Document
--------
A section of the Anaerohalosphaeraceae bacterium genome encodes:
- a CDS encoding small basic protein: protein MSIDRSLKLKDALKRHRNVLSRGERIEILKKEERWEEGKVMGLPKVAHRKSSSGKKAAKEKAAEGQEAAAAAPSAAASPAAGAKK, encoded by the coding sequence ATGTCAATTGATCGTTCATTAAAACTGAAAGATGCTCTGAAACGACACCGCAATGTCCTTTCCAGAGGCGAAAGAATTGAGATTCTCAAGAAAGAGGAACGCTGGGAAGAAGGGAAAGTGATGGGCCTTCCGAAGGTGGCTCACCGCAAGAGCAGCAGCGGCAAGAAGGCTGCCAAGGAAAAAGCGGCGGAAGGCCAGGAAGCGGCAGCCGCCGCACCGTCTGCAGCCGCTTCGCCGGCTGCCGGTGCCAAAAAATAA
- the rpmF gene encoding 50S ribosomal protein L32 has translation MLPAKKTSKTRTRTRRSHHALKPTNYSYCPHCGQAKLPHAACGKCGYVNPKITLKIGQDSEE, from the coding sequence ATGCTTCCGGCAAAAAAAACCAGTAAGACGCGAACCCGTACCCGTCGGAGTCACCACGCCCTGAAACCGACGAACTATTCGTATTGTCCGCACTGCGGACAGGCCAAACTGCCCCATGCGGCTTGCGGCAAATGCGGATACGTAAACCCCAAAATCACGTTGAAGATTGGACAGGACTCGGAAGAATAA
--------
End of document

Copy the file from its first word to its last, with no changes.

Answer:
A section of the Anaerohalosphaeraceae bacterium genome encodes:
- a CDS encoding small basic protein: protein MSIDRSLKLKDALKRHRNVLSRGERIEILKKEERWEEGKVMGLPKVAHRKSSSGKKAAKEKAAEGQEAAAAAPSAAASPAAGAKK, encoded by the coding sequence ATGTCAATTGATCGTTCATTAAAACTGAAAGATGCTCTGAAACGACACCGCAATGTCCTTTCCAGAGGCGAAAGAATTGAGATTCTCAAGAAAGAGGAACGCTGGGAAGAAGGGAAAGTGATGGGCCTTCCGAAGGTGGCTCACCGCAAGAGCAGCAGCGGCAAGAAGGCTGCCAAGGAAAAAGCGGCGGAAGGCCAGGAAGCGGCAGCCGCCGCACCGTCTGCAGCCGCTTCGCCGGCTGCCGGTGCCAAAAAATAA
- the rpmF gene encoding 50S ribosomal protein L32 has translation MLPAKKTSKTRTRTRRSHHALKPTNYSYCPHCGQAKLPHAACGKCGYVNPKITLKIGQDSEE, from the coding sequence ATGCTTCCGGCAAAAAAAACCAGTAAGACGCGAACCCGTACCCGTCGGAGTCACCACGCCCTGAAACCGACGAACTATTCGTATTGTCCGCACTGCGGACAGGCCAAACTGCCCCATGCGGCTTGCGGCAAATGCGGATACGTAAACCCCAAAATCACGTTGAAGATTGGACAGGACTCGGAAGAATAA